October 18 at 7:56am · Kelly  ~ Oh Ronda - this is so mind numbing... Thank you for posting this info - not that it helps to understand the reasons this is happening to you :0( sending prayers and love your way...

October 18 at 8:18am · Mary-Pat ~ Ronda......I had no idea......my thoughts and prayers are with you always--your faith and courage are an inspiration and gift to many--thanks for sharing with us--blessings to you

October 18 at 9:21am · Joe  ~ After reading your note several times, I can't help but be moved.
Raw is good in a de-sensitized world. In short, for me its a call to appreciate the beauty of life and a reminder not to take anything for granted. Even for those of us who have the hope of Heaven, we struggle with news like this. It goes from words on a page to, what do I really believe? You've said it before- Love never fails, and its His love that sees us through these times.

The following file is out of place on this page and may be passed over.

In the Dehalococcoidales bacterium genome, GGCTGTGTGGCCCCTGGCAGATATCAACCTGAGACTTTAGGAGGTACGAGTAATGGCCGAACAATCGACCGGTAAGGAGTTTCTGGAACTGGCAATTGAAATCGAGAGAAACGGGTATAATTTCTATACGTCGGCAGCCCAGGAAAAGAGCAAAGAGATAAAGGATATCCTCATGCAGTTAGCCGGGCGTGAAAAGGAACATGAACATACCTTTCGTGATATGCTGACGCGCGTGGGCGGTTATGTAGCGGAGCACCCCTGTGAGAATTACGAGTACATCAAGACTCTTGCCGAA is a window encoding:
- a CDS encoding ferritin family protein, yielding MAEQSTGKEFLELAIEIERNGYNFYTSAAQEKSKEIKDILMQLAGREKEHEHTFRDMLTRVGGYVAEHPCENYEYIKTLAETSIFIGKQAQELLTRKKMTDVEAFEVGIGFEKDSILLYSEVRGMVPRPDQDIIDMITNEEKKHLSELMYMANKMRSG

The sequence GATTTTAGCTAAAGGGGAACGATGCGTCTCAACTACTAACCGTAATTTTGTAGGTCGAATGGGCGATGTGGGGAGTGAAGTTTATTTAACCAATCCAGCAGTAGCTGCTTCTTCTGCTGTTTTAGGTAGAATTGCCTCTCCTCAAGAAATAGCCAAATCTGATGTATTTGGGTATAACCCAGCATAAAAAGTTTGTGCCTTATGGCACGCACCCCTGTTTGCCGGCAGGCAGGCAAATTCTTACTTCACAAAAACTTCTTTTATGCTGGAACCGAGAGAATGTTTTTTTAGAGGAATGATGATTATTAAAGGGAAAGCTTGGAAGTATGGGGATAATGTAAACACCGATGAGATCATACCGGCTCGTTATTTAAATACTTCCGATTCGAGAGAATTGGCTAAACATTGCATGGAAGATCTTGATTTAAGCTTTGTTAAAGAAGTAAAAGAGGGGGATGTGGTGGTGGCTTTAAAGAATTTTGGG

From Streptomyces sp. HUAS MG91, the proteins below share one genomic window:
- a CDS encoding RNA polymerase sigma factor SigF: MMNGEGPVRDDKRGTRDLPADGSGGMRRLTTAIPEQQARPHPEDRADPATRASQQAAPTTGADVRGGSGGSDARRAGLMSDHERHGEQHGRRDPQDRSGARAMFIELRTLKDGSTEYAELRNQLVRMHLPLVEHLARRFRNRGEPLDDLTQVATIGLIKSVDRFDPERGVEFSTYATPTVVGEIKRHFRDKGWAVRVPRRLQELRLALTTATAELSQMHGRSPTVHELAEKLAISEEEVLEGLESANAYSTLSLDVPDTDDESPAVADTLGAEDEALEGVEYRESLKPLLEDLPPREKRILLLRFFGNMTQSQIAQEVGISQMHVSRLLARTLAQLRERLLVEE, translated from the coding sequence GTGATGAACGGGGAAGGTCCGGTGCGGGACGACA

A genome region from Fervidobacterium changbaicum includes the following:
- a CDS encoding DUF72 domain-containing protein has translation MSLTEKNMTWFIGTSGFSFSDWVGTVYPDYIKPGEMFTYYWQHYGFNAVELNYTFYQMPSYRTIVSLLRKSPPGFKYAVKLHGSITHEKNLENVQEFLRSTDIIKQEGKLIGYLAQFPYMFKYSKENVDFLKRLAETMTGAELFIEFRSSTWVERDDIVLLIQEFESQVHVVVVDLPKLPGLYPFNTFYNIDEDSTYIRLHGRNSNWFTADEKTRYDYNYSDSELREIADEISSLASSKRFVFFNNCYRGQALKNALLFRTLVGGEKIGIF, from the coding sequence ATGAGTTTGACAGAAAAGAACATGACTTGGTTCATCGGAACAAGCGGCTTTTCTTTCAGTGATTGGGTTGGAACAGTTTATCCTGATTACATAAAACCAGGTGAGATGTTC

I imagined myself in your shoes for a moment, my heart breaks. Sure, for all the obvious reasons but also its convicting, for a lot of wasted moments.
You have and continue to put yourself 'out there'. There will be those who take it to heart and those who hear and don't. Like the Gospel, the importance of the message is determined by our response or lack of response to it.
I bear your burdens- together in Christ and I am so thankful to share these times with you. God has prepared you for such a time as this. If trials refine us then you are going to shine the brightest!

October 18 at 9:54am Jenny  ~ This totally breaks my heart but my faith knows that you are an OVERCOMER! and the Word says, " to him that overcometh will I give to eat of the hidden manna, and will give him a white stone, and in the stone a new name written, which no man knows saving he that receives it. "

Christ is the cornerstone and you have received him. His ministration of Grace now works through you to minister to others! Thanks be to God. You are a rawness Goddess and we are with you through this with LOVE. ♥

 Hi Ronda,